A man free enough to be true to his sprit is one thing—and, literally, just one thing: an individual—but part of what we need to move on from is a way of thinking in which we conceive of everything from an individual point of view. While I’m very proud to be a free man myself, I’m also aware that in seeking and achieving that freedom I’ve sacrificed much of the togetherness that human lives are woven from. Fathers exist only in relation to others, and free, wild fathers—and also brothers, sons, husband, friends, and lovers—have the opportunity to transmit their wild spirit to others along the way simply through the sound of their familiar and soulful laughter, the soft and firm touch of their hands, the rustle of their well-worn clothing, and the heavy clink of tools laid down as they reach out, to embrace.
We don’t need fathers to keep quiet. We need them to speak up, and to be more themselves than ever. We need them to be caring, but less careful.
We need wild fathers that don’t make sense all the time, that aren’t rational and measured and correct.
We need wild-eyed, long-haired, nonsensical fathers who embed old stories in silly rhymes, drink a bit too once in a while, and who let slip with bawdy truths.
We need barbarian fathers who are in the world and of the world—not the abstract, ethereal, spiritual world, or the quantitative, computational, virtual world, but the dirty, physical, real world. The world of rocks, and plants, and animals.
We need fathers that dare to show their children how to do things that they shouldn’t—because, of course, they will anyway, and because kids respect the truth and laugh with derision at false restrictions and at ignorance.
We need fathers that dare to confront others in a positive way, with what they see and experience, with the truth of their love.
We need fathers who are wild enough to win the wild young hearts of boys and girls—and of other men, and women. It is that wild spirit of truth that I needed most, as a son of a father.
We need wild fathers who are unafraid to shout and wrestle and dance, to use their bodies for pleasure, and to protect, and also to guide.
We need fathers who aren’t afraid—and aren’t made to be afraid—of being shamed as wrong or bad for appearing primitive, or ‘too masculine,’ or for taking control when chaos swirls around us.
When I think of wild fathers, I think of a high-school friend’s father, a multi-talented musician who gave his son a weekly allowance of the finest Humboldt green—or sometimes Maui Wowie from a friend in the islands. On Mondays my buddy PJ would come to school with a his gold cigarette case packed full with a dozen perfectly rolled joints—truly unequalled treasure in the Pit where we all gathered, geometry textbooks crammed between home-made bongs and copies of High Times in our backpacks. His father had his own business to attend to as he descended the basement stairs to jam with his Afro-ska band, but I know that his son loved and respected him—and not because of the grass. It was because he was honest, and cool, and creative, and colorful—and it was because he was wild.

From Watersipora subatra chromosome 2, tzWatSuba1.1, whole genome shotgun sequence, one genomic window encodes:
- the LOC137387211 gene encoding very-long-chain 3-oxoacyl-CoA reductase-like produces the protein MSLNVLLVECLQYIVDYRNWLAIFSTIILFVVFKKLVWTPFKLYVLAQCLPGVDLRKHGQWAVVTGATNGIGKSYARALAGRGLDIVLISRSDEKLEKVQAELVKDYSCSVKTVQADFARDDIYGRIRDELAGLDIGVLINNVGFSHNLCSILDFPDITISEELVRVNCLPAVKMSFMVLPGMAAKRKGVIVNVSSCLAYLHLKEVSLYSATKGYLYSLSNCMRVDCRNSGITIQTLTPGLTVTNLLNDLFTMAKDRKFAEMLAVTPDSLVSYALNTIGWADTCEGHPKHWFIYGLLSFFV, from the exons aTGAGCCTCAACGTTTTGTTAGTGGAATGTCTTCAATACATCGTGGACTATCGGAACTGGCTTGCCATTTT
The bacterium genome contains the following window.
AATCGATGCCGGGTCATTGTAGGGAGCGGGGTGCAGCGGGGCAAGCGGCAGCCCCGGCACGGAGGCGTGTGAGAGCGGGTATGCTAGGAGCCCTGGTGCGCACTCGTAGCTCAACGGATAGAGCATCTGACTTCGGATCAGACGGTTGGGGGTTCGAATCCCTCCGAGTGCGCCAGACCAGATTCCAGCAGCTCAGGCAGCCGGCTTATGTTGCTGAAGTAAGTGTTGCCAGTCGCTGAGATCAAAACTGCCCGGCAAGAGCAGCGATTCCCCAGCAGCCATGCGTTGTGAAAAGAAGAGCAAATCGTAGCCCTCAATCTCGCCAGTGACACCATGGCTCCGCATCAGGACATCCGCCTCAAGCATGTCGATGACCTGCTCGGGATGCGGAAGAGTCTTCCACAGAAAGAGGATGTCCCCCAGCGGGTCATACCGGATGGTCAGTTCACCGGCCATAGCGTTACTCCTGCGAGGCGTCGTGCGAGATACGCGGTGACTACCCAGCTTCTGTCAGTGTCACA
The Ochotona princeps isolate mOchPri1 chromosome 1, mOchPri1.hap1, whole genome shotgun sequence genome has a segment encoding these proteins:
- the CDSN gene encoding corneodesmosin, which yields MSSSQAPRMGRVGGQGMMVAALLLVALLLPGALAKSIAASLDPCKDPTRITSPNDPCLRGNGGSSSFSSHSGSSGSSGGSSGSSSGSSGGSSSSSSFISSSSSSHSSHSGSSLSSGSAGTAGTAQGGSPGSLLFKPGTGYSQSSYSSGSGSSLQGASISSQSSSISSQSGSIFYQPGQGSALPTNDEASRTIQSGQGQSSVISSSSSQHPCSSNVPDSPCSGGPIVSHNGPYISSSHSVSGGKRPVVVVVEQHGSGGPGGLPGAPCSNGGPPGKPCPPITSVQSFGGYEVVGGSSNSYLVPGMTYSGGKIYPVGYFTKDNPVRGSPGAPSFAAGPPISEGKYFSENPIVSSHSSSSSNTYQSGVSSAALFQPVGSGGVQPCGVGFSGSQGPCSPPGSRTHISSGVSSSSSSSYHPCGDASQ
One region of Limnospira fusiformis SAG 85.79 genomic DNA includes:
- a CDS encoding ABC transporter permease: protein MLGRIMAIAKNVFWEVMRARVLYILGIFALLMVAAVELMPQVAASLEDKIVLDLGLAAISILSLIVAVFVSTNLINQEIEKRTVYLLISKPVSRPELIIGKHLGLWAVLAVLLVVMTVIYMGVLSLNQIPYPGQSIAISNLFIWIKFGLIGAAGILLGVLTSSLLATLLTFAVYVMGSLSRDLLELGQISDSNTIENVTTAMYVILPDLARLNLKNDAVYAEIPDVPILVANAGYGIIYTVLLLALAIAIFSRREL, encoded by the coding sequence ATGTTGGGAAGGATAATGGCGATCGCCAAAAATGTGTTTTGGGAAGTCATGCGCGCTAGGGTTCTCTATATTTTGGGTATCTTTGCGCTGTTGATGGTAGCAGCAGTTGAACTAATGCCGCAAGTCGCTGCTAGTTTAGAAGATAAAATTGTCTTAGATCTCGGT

I think of Wayne MacDonald, founder of his Urban Pioneers program that I was lucky enough to take part in during my last year of high school—a bear of a man who loved deep and clear as the air of the high Sierra—and who was also someone that you didn’t want to cross. Now long retired, I ran into another version of Wayne again in Tim Corcoran of Headwaters Outdoor School, near Mt. Shasta in Northern California—another big, wild-haired, slightly dirty bear of a man who has very similarly dedicated his entire life to loving and teaching young people—and who doesn’t hesitate to corral them when that’s needed. Funny, more than a couple of girlfriends have called me “bear,” and encouraged me to get more in touch with that big, furry, somewhat-smelly—and also frightful, downright dangerous, and even bloodthirsty part of myself that, just the other day, surprised an oncoming stranger on the trail with my guttural grunts as I drove myself uphill, following the scent of wild sage.
I think of another man I know who dropped much of his own personal life to focus on his just-teenage son, successfully pulling him out of an endless black tunnel of video gaming and away from what would have otherwise been pharmacological “treatment” for ADHD, in part by inviting him to join him in the dojo. As they learned to wrestle on the mat together, a door that had been closing between them re-opened, and instead of fighting off his father’s advances, the boy began to welcome his help with math and other school work. As I came to know him better in his mid teens, this young man began to flourish, with an emerging passion for mountain biking and surfing—and a close relationship with his father that I wish I didn’t have to say was unusual. By the time he was finishing high school, I knew two men, one older, one younger, both of which are a pleasure to sit and talk with around a fire, and even moreso together.